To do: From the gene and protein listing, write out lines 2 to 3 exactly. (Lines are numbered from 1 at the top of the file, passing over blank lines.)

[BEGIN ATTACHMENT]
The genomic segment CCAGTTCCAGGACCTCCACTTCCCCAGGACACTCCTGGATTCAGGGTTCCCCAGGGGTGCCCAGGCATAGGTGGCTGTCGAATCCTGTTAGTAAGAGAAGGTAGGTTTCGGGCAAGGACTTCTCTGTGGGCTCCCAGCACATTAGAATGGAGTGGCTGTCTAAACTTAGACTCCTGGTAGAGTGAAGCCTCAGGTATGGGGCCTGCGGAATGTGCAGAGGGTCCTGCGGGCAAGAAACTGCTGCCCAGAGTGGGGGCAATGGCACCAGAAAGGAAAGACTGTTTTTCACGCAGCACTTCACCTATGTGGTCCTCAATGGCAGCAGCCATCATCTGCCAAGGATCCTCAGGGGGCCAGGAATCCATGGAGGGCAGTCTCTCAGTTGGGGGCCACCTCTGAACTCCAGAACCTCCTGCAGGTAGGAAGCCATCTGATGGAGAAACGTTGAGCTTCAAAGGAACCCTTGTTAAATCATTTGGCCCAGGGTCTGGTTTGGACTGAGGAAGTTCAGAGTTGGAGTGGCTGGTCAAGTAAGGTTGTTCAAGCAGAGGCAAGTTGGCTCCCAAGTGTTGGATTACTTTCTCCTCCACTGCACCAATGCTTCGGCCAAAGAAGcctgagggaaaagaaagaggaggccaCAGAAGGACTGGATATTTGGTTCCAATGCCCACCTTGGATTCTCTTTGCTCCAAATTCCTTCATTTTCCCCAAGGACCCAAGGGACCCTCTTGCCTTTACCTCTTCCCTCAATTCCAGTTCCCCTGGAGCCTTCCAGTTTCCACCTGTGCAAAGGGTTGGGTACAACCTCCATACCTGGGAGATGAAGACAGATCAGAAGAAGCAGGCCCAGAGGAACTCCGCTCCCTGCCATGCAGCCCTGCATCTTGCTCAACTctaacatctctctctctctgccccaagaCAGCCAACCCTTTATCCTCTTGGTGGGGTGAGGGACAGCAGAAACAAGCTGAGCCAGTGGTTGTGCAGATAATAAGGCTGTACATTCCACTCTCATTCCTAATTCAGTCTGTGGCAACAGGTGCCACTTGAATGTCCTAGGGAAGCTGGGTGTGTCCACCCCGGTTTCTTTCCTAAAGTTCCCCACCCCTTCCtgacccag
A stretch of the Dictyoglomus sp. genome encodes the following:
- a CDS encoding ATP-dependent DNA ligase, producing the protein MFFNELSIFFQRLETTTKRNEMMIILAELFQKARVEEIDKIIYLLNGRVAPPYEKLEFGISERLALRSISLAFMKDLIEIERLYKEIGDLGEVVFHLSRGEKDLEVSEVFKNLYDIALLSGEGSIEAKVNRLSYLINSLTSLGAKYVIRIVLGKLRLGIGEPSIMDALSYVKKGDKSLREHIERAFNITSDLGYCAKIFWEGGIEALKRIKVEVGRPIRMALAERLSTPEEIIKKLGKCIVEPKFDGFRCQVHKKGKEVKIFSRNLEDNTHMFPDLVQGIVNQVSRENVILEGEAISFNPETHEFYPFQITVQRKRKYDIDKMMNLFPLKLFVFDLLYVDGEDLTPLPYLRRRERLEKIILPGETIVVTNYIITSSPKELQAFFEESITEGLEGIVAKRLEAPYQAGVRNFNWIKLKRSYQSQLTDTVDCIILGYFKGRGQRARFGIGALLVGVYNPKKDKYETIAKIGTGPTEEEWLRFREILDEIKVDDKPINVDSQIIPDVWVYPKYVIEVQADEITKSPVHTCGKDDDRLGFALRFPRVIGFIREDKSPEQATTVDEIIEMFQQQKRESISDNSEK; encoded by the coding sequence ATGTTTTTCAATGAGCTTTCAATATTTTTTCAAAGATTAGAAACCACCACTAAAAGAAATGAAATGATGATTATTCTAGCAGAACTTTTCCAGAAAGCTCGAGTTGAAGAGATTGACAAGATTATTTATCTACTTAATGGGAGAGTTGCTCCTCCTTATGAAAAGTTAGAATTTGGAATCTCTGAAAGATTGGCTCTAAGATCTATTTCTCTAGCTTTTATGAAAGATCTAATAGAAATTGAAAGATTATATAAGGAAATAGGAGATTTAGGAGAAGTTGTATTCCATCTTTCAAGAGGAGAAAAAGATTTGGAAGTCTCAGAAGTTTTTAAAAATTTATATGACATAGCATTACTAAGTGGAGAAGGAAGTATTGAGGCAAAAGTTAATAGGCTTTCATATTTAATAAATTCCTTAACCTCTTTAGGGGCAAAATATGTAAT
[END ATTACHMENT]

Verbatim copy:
A stretch of the Dictyoglomus sp. genome encodes the following:
- a CDS encoding ATP-dependent DNA ligase, producing the protein MFFNELSIFFQRLETTTKRNEMMIILAELFQKARVEEIDKIIYLLNGRVAPPYEKLEFGISERLALRSISLAFMKDLIEIERLYKEIGDLGEVVFHLSRGEKDLEVSEVFKNLYDIALLSGEGSIEAKVNRLSYLINSLTSLGAKYVIRIVLGKLRLGIGEPSIMDALSYVKKGDKSLREHIERAFNITSDLGYCAKIFWEGGIEALKRIKVEVGRPIRMALAERLSTPEEIIKKLGKCIVEPKFDGFRCQVHKKGKEVKIFSRNLEDNTHMFPDLVQGIVNQVSRENVILEGEAISFNPETHEFYPFQITVQRKRKYDIDKMMNLFPLKLFVFDLLYVDGEDLTPLPYLRRRERLEKIILPGETIVVTNYIITSSPKELQAFFEESITEGLEGIVAKRLEAPYQAGVRNFNWIKLKRSYQSQLTDTVDCIILGYFKGRGQRARFGIGALLVGVYNPKKDKYETIAKIGTGPTEEEWLRFREILDEIKVDDKPINVDSQIIPDVWVYPKYVIEVQADEITKSPVHTCGKDDDRLGFALRFPRVIGFIREDKSPEQATTVDEIIEMFQQQKRESISDNSEK; encoded by the coding sequence ATGTTTTTCAATGAGCTTTCAATATTTTTTCAAAGATTAGAAACCACCACTAAAAGAAATGAAATGATGATTATTCTAGCAGAACTTTTCCAGAAAGCTCGAGTTGAAGAGATTGACAAGATTATTTATCTACTTAATGGGAGAGTTGCTCCTCCTTATGAAAAGTTAGAATTTGGAATCTCTGAAAGATTGGCTCTAAGATCTATTTCTCTAGCTTTTATGAAAGATCTAATAGAAATTGAAAGATTATATAAGGAAATAGGAGATTTAGGAGAAGTTGTATTCCATCTTTCAAGAGGAGAAAAAGATTTGGAAGTCTCAGAAGTTTTTAAAAATTTATATGACATAGCATTACTAAGTGGAGAAGGAAGTATTGAGGCAAAAGTTAATAGGCTTTCATATTTAATAAATTCCTTAACCTCTTTAGGGGCAAAATATGTAAT